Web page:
Talking About Family Court Proceedings

Is It True Bail Jumping Charges Still Apply Even After Other Charges Are Cleared?

People who miss court dates are unpleasantly surprised to find themselves facing bail jumping charges even after their criminal cases resolve in their favor. Unfortunately, this is not a court mistake but the product of how bail jumping charges are handled. Here's what you need to know about this issue.

Bail Jumping Is a Separate Charge

Although bail jumping charges arise from your criminal case—since missing court dates is what prompted the new complaint—it is an independent charge unto itself that's handled in a separate trial that doesn't depend on the outcome of your original one.

It's understandable that many defendants are confused about this point because it's common for prosecutors to use bail jumping charges to strongarm them into accepting plea deals. However, if you go to trial instead and are exonerated (or the case is dropped or dismissed), you would still have to answer for the bail jumping.

So, it's entirely possible to be found innocent in your criminal trial but still go to jail for not showing up to court as required. However, bail jumping has its own set of proof requirements the prosecutor must meet to convict you of the crime, providing you with an opportunity to work with a defense attorney who may find ways to get the charge dropped.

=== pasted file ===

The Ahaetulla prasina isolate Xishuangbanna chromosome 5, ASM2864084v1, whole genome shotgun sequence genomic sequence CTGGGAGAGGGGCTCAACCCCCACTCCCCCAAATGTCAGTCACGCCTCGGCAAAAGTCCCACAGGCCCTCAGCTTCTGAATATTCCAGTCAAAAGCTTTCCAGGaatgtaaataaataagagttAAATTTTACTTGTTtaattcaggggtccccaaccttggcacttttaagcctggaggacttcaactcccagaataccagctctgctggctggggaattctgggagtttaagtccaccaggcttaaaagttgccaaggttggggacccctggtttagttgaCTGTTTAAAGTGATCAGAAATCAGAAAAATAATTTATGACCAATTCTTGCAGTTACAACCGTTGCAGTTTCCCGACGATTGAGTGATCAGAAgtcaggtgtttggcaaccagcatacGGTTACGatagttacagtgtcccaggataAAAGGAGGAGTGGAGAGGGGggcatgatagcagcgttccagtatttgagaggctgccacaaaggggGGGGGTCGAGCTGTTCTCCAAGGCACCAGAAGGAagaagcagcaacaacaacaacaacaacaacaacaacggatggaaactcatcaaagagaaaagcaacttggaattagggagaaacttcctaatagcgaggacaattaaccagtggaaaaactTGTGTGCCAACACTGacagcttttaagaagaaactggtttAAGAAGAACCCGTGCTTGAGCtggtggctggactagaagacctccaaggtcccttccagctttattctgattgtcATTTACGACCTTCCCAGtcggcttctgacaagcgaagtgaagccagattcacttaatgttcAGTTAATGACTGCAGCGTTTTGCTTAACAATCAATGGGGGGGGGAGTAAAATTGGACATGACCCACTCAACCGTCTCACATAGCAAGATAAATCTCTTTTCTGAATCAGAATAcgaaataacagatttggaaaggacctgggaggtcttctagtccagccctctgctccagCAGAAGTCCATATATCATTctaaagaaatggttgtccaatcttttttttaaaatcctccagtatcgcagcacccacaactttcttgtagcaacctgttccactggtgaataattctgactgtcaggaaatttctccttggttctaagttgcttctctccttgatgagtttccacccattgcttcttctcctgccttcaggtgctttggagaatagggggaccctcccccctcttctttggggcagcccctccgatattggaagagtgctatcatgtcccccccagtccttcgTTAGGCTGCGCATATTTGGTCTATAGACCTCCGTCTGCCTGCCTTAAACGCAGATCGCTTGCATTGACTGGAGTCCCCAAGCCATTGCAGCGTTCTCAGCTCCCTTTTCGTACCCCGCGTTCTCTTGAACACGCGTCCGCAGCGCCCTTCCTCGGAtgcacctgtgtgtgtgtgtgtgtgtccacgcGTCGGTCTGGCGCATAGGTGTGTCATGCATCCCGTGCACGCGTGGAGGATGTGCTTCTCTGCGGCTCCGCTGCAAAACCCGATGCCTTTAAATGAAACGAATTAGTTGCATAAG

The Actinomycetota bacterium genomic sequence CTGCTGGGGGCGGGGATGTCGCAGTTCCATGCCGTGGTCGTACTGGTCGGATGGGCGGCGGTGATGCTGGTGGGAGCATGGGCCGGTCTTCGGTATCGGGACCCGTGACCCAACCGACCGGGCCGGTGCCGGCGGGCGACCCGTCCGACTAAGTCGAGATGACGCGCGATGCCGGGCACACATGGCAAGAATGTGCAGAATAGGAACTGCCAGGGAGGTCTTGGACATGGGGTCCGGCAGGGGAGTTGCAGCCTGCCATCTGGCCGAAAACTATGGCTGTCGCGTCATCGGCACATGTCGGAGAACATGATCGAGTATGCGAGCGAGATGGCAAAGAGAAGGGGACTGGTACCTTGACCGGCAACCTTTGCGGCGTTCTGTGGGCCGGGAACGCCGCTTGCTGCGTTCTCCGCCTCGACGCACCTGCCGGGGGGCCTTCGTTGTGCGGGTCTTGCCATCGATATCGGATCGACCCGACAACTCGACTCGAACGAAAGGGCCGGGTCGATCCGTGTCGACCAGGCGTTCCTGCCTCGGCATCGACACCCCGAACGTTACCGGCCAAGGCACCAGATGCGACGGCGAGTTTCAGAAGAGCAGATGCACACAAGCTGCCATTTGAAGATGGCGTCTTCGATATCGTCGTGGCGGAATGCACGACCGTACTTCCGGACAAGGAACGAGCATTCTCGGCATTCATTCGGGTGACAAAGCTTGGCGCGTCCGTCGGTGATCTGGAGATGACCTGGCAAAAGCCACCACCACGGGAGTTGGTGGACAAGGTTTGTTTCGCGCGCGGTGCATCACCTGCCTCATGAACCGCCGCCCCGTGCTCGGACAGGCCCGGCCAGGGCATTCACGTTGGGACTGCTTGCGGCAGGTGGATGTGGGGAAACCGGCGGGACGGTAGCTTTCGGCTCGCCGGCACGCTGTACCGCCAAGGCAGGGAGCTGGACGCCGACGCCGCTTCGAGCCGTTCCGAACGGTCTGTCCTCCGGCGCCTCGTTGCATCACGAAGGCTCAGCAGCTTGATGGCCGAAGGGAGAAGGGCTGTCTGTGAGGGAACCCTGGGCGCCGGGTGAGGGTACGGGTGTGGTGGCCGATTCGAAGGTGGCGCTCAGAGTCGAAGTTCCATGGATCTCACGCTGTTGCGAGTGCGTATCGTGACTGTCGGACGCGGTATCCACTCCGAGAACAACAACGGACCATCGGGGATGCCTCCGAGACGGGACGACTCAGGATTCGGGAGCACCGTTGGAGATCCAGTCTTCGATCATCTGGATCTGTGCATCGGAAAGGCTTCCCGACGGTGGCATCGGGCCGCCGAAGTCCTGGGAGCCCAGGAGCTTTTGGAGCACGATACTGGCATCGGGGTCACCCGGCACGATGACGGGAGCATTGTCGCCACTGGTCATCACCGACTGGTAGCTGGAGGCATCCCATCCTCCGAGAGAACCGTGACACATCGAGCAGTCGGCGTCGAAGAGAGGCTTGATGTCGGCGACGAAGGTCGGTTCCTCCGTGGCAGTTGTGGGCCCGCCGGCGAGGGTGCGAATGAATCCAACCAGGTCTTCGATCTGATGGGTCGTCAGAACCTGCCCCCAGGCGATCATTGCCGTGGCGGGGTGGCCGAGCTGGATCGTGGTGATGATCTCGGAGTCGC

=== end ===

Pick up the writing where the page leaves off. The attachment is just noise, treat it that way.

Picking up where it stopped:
The Charge Type Is Based on the Original Crime

Like other crimes, bail jumping comes in two flavors: misdemeanor and felony. Which one you're charged with is based on the severity of the original charges. If you were pulled into court for a misdemeanor, then the bail jumping charge would also be levied as a misdemeanor. A felony case would result in felony-level bail jumping charges.

Additionally, because bail jumping is an independent issue, you would receive a separate sentence for it if you're convicted. To make matters worse, some states require any jail time stemming from it to be served consecutively. So, if you were convicted for the original crime and given 5 years in jail and got another year for bail jumping, you would be locked up for a total of 6 years.

It's essential to work with a criminal defense attorney when you're facing down charges for a crime. The lawyer can anticipate issues like this and make a plan to address them all at once so you don't have to worry about being dragged into court over and over again. 

If you have additional questions about your own case, reach out to a local criminal defense law attorney.

About Me

Talking About Family Court Proceedings

Hello, my name is Bridget Waller. Welcome to my site about family court proceedings. My involvement in family court was not a welcome one. Despite the difficulties experienced during that time, I focused on building my knowledge about family court proceedings rather than let the process bring me down. I created this site to share my knowledge with you all, in hopes that I can help others navigate family court proceedings with ease. I will explore every phase of the court process in great detail to help others better understand the proceedings. Please come by my site regularly to learn more. Thanks.